Tag Archives: Google

“Alexa, add voice shopping to my to-do list”

Amazon is promoting voice shopping as part of its deals for Prime Day next week. Shoppers will get $10 credit just for making their first voice purchase from a list of “Alexa Deals“, items that are already greatly discounted. That’s a major incentive just to push consumers into something that should actually be a great benefit – effortless, simple, zero-click shopping. Why does Amazon have to go through so much trouble to get shoppers to use something that’s supposedly so helpful?

To understand the answer, it’s worthwhile to first understand how valuable voice shopping is for Amazon. In all demos and videos for the various Alexa devices, voice shopping is positioned as the perfect tool for spontaneous, instant ordering purchases, such as “Alexa, I need toilet paper / diapers / milk / dog food / …” That easily explains why you would need to be an Amazon Prime subscriber in order to use voice shopping, and getting Prime to every household is a cornerstone to Amazon’s business strategy.

In addition, Alexa orders are fulfilled by 1-click  payment, yet another highly valuable Amazon tool. Amazon also guarantees free returns for Alexa purchases, just in case you’re concerned about getting your order wrong. Now, combine all of these together and you can see how voice shopping is built to create a habit, of shopping as a frictionless, casual activity. That is probably also why the current offer does not apply for voice shopping from within Amazon’s app, as the long process of launching it and reaching the voice search in it ruins the spontaneity.

And yet – shoppers are not convinced. In last year’s Prime Day, a similar promotion offered by Amazon drove on average one voice order per second. This may sound like a lot, but ~85K orders are still a tiny fraction of the total ~50M orders consumers placed on Amazon that day. This year Amazon raised the incentive even further, which indicates there is still much convincing to do. Why is that?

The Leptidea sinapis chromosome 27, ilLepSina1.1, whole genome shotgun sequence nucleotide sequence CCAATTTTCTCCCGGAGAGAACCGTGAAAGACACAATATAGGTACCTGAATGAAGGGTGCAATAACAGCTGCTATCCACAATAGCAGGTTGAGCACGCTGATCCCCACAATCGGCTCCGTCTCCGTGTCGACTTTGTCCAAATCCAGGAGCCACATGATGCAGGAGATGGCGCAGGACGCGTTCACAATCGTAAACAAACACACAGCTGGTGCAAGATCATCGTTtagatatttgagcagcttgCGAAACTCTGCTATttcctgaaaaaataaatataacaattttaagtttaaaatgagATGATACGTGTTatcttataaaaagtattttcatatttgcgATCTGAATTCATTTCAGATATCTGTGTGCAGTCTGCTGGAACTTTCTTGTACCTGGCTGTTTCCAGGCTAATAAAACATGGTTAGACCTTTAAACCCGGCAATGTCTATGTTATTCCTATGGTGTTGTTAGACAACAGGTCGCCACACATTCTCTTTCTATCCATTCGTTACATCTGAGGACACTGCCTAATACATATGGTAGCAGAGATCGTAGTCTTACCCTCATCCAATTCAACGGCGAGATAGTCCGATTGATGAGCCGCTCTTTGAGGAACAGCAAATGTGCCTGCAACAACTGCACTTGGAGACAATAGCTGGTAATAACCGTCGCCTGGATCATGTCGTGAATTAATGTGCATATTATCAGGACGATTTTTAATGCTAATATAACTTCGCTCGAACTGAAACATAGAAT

Mute Button by Rob Albright @ Flickr (CC)

For starters, Amazon’s Alexa devices were never built to be shopping-only. Usage survey reports consistently show that most users prefer to use the Alexa assistant to ask questions, play music, and even to set timers, much more than to shop. This does not mean that Amazon has done a bad job, quite the contrary. Voice shopping may not be that much of a habit initially, and getting used to voice-controlling other useful skills helps build habit and trust. Problem is, when you focus on non-shopping, you also get judged by it. That’s how Amazon gets headlines such as “Google Assistant is light-years ahead of Amazon’s Alexa“, with popular benchmarks measuring it by search, question answering and conversational AI, fields where Google has historically invested more than Amazon by orders of magnitude. The upcoming HomePod by Apple is expected to even further complicate Amazon’s stand, with Apple growing to control the slot of a sophisticated, music-focused, high-end smart home device.

The “How it works” page for the Prime Day Alexa deals hints at other issues customers have with shopping in particular. Explanations aim to reassure that no unintended purchases take place (triggered by your kids, or even your TV), and that if your imperfect voice interaction got you the wrong product, returns are free for all Alexa purchases. These may sound like solved issues, but keep in mind the negative (and often unjustified) coverage around unintended purchases has sent countless Echo owners to set a passcode on ordering, which is actually a major setback for the frictionless zero-click purchasing Amazon is after.